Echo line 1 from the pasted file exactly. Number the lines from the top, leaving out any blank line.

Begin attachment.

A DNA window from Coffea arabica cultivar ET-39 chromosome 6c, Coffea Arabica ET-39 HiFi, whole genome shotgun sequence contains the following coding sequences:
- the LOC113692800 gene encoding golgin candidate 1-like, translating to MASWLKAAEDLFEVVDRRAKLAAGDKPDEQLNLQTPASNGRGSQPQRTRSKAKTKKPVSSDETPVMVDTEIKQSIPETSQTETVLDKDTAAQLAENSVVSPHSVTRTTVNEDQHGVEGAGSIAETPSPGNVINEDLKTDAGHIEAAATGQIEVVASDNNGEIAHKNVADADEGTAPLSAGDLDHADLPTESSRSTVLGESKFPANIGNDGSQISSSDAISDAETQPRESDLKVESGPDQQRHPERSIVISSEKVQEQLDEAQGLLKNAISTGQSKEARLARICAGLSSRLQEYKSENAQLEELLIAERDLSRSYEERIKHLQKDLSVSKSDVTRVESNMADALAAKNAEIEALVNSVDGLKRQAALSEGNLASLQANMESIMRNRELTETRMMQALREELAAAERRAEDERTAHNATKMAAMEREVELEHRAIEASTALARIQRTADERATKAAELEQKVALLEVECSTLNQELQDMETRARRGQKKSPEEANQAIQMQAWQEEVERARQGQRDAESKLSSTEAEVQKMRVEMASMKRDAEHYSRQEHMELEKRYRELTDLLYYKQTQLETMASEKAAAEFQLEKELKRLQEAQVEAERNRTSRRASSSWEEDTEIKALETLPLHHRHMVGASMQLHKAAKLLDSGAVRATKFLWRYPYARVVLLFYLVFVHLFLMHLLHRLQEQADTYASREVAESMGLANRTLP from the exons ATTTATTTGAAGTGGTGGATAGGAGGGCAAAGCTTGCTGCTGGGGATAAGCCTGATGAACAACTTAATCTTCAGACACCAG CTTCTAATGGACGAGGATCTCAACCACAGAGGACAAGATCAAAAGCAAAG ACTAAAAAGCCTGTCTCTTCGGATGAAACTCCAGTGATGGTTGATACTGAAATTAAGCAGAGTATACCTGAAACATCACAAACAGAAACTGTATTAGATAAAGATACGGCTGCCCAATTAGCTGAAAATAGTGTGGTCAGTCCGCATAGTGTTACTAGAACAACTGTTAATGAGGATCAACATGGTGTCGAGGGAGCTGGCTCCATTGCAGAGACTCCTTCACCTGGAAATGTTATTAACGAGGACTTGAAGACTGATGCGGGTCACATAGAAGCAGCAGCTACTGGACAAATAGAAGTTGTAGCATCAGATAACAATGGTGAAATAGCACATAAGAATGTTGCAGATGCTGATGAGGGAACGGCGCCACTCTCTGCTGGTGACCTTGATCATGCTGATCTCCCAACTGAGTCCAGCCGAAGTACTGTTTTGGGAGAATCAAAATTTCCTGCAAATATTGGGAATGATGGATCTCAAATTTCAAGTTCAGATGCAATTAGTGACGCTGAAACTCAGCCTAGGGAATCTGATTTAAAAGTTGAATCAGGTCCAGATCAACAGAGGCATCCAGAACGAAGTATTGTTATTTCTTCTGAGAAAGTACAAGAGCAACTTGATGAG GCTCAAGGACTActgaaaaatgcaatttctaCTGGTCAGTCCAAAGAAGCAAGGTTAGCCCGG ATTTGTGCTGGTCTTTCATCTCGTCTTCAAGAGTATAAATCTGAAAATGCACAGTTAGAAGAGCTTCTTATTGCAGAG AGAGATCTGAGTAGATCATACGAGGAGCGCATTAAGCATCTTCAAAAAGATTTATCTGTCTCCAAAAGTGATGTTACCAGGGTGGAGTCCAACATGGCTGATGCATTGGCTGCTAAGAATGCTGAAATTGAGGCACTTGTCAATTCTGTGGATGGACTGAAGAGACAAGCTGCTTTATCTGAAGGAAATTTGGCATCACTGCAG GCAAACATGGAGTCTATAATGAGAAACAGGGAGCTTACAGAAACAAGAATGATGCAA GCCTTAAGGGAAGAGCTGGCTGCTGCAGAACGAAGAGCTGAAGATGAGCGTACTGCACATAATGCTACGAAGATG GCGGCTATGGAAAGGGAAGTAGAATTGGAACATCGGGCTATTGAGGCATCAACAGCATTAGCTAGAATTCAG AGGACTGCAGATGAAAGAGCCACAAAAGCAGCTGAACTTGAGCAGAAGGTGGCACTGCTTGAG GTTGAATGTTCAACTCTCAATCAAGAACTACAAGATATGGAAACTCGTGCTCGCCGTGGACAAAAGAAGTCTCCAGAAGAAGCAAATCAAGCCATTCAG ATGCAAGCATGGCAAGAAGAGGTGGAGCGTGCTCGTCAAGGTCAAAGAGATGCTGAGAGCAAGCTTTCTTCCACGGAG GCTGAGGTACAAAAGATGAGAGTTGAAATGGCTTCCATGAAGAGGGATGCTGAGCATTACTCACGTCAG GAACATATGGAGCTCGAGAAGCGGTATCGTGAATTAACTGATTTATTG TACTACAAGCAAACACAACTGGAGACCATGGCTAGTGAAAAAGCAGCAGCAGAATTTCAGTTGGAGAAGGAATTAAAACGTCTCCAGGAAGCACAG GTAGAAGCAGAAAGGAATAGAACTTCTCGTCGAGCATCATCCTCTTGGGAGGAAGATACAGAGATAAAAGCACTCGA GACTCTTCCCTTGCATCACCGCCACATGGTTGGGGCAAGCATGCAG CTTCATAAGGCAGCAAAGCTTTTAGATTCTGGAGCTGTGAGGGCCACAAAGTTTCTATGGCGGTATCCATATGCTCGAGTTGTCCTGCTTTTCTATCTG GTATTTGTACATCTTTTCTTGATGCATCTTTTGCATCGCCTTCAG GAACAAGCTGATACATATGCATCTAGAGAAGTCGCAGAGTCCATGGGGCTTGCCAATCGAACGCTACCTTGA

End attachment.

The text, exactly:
A DNA window from Coffea arabica cultivar ET-39 chromosome 6c, Coffea Arabica ET-39 HiFi, whole genome shotgun sequence contains the following coding sequences: